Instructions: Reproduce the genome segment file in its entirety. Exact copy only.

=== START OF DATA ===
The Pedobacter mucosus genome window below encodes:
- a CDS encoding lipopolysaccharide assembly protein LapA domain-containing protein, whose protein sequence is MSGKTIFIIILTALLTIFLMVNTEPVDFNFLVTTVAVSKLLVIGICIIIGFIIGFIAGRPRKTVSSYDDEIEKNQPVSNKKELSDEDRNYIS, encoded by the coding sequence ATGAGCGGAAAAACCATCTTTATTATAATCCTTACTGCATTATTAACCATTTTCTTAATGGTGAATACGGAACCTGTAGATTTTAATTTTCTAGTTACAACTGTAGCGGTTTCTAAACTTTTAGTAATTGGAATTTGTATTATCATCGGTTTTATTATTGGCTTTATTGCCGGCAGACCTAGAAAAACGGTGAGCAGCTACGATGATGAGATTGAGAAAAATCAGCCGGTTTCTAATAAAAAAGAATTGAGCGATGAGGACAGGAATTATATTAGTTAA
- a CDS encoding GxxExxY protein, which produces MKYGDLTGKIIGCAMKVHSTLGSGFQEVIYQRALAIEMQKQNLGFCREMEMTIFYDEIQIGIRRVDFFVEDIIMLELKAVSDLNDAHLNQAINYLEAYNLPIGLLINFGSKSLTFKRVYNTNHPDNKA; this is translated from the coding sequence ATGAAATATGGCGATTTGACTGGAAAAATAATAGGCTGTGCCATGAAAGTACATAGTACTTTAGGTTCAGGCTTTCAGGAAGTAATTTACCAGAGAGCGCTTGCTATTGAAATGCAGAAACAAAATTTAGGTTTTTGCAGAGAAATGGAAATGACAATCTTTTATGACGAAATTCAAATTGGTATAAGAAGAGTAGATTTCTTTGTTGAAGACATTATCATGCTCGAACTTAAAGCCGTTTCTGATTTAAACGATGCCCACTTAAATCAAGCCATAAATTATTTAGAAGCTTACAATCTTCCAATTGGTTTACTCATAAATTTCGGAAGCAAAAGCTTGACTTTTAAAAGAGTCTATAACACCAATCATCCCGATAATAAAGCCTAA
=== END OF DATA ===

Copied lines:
The Pedobacter mucosus genome window below encodes:
- a CDS encoding lipopolysaccharide assembly protein LapA domain-containing protein, whose protein sequence is MSGKTIFIIILTALLTIFLMVNTEPVDFNFLVTTVAVSKLLVIGICIIIGFIIGFIAGRPRKTVSSYDDEIEKNQPVSNKKELSDEDRNYIS, encoded by the coding sequence ATGAGCGGAAAAACCATCTTTATTATAATCCTTACTGCATTATTAACCATTTTCTTAATGGTGAATACGGAACCTGTAGATTTTAATTTTCTAGTTACAACTGTAGCGGTTTCTAAACTTTTAGTAATTGGAATTTGTATTATCATCGGTTTTATTATTGGCTTTATTGCCGGCAGACCTAGAAAAACGGTGAGCAGCTACGATGATGAGATTGAGAAAAATCAGCCGGTTTCTAATAAAAAAGAATTGAGCGATGAGGACAGGAATTATATTAGTTAA
- a CDS encoding GxxExxY protein, which produces MKYGDLTGKIIGCAMKVHSTLGSGFQEVIYQRALAIEMQKQNLGFCREMEMTIFYDEIQIGIRRVDFFVEDIIMLELKAVSDLNDAHLNQAINYLEAYNLPIGLLINFGSKSLTFKRVYNTNHPDNKA; this is translated from the coding sequence ATGAAATATGGCGATTTGACTGGAAAAATAATAGGCTGTGCCATGAAAGTACATAGTACTTTAGGTTCAGGCTTTCAGGAAGTAATTTACCAGAGAGCGCTTGCTATTGAAATGCAGAAACAAAATTTAGGTTTTTGCAGAGAAATGGAAATGACAATCTTTTATGACGAAATTCAAATTGGTATAAGAAGAGTAGATTTCTTTGTTGAAGACATTATCATGCTCGAACTTAAAGCCGTTTCTGATTTAAACGATGCCCACTTAAATCAAGCCATAAATTATTTAGAAGCTTACAATCTTCCAATTGGTTTACTCATAAATTTCGGAAGCAAAAGCTTGACTTTTAAAAGAGTCTATAACACCAATCATCCCGATAATAAAGCCTAA